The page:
Managing Cash Flow: Understanding Your Business’s Operating Cycle

Knowing the inflows and outflows of money are critical to business success

Knowing the inflows and outflows of money are critical to business success

By James A. Anderson

If cash flow is the lifeblood of your small business, think of your company’s operating cycle as its metabolism. That’s because your operating cycle not only tracks how much cash you need to fuel basic duties to provide a service or make goods, but also how soon your company gets nourishment in the form of payments from customers or vendors.

With an understanding of your operating cycle, you know how much working capital you need month-by-month as well as the time it takes to recoup the money you spend to keep your business running. Dallas, Texas-based small business consultant Andrea Travillian says small business owners need time and good data to figure out their business cycles. “It is best to start any business with a conservative spending cycle until patterns are learned,” she says.

Follow these steps and the example of the hypothetical Jane’s All-Star Plumbers to learn more about your business’s operating cycle. While you’ll want to track your business’s income and expenses for several months to determine the length of your operating cycle, this exercise can help you get an idea of how much working capital you may need.

Step One: Calculate your monthly expenses such as rent, utilities, and labor. This is what you’ll be spending money on regardless of how much money your business makes in a given month.

Step Two: Estimate how long it takes to bring in clients or close deals. This is a time in which you may not have money coming in yet.

Step Three: Determine how long it takes to complete a service or provide a product. You may have to spend money to complete the work before you get paid for the service.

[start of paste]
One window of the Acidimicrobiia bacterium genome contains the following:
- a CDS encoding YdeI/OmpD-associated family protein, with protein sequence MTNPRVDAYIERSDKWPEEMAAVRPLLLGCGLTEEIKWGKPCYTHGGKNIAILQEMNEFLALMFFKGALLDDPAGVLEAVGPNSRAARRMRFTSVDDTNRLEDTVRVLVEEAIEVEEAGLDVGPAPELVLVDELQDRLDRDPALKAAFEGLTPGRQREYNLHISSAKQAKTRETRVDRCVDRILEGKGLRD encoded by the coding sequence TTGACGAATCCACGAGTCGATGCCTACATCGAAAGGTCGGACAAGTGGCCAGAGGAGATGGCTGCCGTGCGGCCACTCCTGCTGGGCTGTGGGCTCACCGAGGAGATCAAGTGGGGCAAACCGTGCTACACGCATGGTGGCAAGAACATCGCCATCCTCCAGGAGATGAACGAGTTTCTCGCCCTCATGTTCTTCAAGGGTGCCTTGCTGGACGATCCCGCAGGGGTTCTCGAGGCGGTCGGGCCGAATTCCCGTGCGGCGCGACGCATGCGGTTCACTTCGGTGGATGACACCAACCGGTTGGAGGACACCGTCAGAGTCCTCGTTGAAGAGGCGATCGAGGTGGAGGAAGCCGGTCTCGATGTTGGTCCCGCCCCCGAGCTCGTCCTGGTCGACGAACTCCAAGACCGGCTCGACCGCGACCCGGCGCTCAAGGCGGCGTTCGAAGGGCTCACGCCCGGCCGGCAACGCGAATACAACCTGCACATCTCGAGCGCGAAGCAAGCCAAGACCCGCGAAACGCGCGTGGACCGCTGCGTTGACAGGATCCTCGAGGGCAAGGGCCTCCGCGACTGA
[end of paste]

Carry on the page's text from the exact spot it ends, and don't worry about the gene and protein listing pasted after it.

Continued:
Step Four: Determine how long it takes to get paid. Do you get paid immediately or do you send clients an invoice? Estimate how long it takes for the money to be deposited into your bank account once the client pays.

Step Five: Come up with a contingency plan for late payments. You might rely on savings or a line of credit to manage cash flow when your receivables are late.

If your business is a startup, Travillian says you can get a good estimate of how your operating cycle measures up by contacting a local office of the Small Business Administration or an accountant who has experience with companies in the same line of business. Then, over time, you can gain a better understanding of your cash flow by keeping close tabs on receipts, receivables, inventories, and expenditures over the course of a year.

James Anderson is an English professor for the City University of New York as well as a writer with over 25 years of experience in the fields of finance and business. 

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